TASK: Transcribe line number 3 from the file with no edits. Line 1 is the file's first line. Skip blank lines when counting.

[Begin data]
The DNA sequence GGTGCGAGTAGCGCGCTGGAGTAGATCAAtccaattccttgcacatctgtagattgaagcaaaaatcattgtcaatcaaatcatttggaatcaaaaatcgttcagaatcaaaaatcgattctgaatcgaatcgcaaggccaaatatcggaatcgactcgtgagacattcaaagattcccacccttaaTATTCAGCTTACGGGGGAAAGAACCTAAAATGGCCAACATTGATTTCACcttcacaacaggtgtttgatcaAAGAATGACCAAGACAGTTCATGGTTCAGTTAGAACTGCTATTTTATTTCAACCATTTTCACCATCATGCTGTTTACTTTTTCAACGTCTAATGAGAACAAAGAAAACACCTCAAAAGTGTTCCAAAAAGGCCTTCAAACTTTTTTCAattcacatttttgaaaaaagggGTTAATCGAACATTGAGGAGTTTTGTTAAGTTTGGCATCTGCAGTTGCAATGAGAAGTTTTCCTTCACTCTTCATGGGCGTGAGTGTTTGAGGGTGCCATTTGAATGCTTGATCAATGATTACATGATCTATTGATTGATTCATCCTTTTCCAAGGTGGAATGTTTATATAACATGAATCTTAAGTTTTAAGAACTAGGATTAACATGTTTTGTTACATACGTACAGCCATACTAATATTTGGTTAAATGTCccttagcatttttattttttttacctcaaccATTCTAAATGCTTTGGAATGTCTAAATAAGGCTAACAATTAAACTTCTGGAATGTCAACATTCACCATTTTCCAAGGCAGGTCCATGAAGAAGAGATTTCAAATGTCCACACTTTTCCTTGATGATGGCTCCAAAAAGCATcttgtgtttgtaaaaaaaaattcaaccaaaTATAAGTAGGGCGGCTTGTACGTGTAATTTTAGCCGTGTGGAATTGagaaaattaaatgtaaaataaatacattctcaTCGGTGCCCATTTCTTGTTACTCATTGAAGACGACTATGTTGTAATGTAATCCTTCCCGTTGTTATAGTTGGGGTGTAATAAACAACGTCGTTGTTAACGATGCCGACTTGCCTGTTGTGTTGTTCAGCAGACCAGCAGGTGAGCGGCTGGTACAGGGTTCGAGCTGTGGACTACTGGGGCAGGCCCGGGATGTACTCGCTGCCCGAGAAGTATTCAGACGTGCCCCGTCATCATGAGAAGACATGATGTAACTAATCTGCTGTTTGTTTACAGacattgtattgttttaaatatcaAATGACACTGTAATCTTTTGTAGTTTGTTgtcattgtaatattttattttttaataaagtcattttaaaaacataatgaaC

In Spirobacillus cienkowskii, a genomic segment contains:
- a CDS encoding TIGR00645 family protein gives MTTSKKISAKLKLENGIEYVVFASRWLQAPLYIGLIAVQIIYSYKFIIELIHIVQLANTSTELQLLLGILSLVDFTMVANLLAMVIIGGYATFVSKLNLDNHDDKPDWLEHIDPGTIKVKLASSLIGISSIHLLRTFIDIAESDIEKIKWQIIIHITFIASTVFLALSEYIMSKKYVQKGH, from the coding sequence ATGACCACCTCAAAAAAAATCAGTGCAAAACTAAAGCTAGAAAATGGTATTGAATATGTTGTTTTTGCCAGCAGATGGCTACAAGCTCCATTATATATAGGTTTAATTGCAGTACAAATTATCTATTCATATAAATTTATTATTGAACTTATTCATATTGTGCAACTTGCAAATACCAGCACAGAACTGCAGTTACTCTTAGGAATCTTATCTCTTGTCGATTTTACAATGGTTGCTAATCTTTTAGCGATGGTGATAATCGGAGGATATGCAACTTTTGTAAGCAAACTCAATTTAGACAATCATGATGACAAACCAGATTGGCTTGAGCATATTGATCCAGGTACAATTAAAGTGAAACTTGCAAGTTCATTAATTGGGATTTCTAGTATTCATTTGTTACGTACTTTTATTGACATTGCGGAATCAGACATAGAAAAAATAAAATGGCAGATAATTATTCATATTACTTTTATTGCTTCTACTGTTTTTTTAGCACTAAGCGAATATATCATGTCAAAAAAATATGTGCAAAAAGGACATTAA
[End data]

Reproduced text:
- a CDS encoding TIGR00645 family protein gives MTTSKKISAKLKLENGIEYVVFASRWLQAPLYIGLIAVQIIYSYKFIIELIHIVQLANTSTELQLLLGILSLVDFTMVANLLAMVIIGGYATFVSKLNLDNHDDKPDWLEHIDPGTIKVKLASSLIGISSIHLLRTFIDIAESDIEKIKWQIIIHITFIASTVFLALSEYIMSKKYVQKGH, from the coding sequence ATGACCACCTCAAAAAAAATCAGTGCAAAACTAAAGCTAGAAAATGGTATTGAATATGTTGTTTTTGCCAGCAGATGGCTACAAGCTCCATTATATATAGGTTTAATTGCAGTACAAATTATCTATTCATATAAATTTATTATTGAACTTATTCATATTGTGCAACTTGCAAATACCAGCACAGAACTGCAGTTACTCTTAGGAATCTTATCTCTTGTCGATTTTACAATGGTTGCTAATCTTTTAGCGATGGTGATAATCGGAGGATATGCAACTTTTGTAAGCAAACTCAATTTAGACAATCATGATGACAAACCAGATTGGCTTGAGCATATTGATCCAGGTACAATTAAAGTGAAACTTGCAAGTTCATTAATTGGGATTTCTAGTATTCATTTGTTACGTACTTTTATTGACATTGCGGAATCAGACATAGAAAAAATAAAATGGCAGATAATTATTCATATTACTTTTATTGCTTCTACTGTTTTTTTAGCACTAAGCGAATATATCATGTCAAAAAAATATGTGCAAAAAGGACATTAA